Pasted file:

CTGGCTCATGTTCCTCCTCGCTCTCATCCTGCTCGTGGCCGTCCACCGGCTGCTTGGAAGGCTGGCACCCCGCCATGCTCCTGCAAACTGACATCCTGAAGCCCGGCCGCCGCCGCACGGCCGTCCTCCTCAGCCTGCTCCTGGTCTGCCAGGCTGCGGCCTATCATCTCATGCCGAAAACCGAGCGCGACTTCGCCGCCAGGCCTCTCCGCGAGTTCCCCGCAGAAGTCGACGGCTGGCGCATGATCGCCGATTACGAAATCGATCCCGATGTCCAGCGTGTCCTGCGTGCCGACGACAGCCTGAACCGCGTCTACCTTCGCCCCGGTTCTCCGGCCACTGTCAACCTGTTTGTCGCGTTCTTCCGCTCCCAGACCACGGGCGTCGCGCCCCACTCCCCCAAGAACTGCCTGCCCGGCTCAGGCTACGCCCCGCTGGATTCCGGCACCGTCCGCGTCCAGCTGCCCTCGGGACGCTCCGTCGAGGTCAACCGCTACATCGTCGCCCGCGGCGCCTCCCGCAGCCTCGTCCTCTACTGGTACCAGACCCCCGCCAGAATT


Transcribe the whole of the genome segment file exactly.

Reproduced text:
CTGGCTCATGTTCCTCCTCGCTCTCATCCTGCTCGTGGCCGTCCACCGGCTGCTTGGAAGGCTGGCACCCCGCCATGCTCCTGCAAACTGACATCCTGAAGCCCGGCCGCCGCCGCACGGCCGTCCTCCTCAGCCTGCTCCTGGTCTGCCAGGCTGCGGCCTATCATCTCATGCCGAAAACCGAGCGCGACTTCGCCGCCAGGCCTCTCCGCGAGTTCCCCGCAGAAGTCGACGGCTGGCGCATGATCGCCGATTACGAAATCGATCCCGATGTCCAGCGTGTCCTGCGTGCCGACGACAGCCTGAACCGCGTCTACCTTCGCCCCGGTTCTCCGGCCACTGTCAACCTGTTTGTCGCGTTCTTCCGCTCCCAGACCACGGGCGTCGCGCCCCACTCCCCCAAGAACTGCCTGCCCGGCTCAGGCTACGCCCCGCTGGATTCCGGCACCGTCCGCGTCCAGCTGCCCTCGGGACGCTCCGTCGAGGTCAACCGCTACATCGTCGCCCGCGGCGCCTCCCGCAGCCTCGTCCTCTACTGGTACCAGACCCCCGCCAGAATT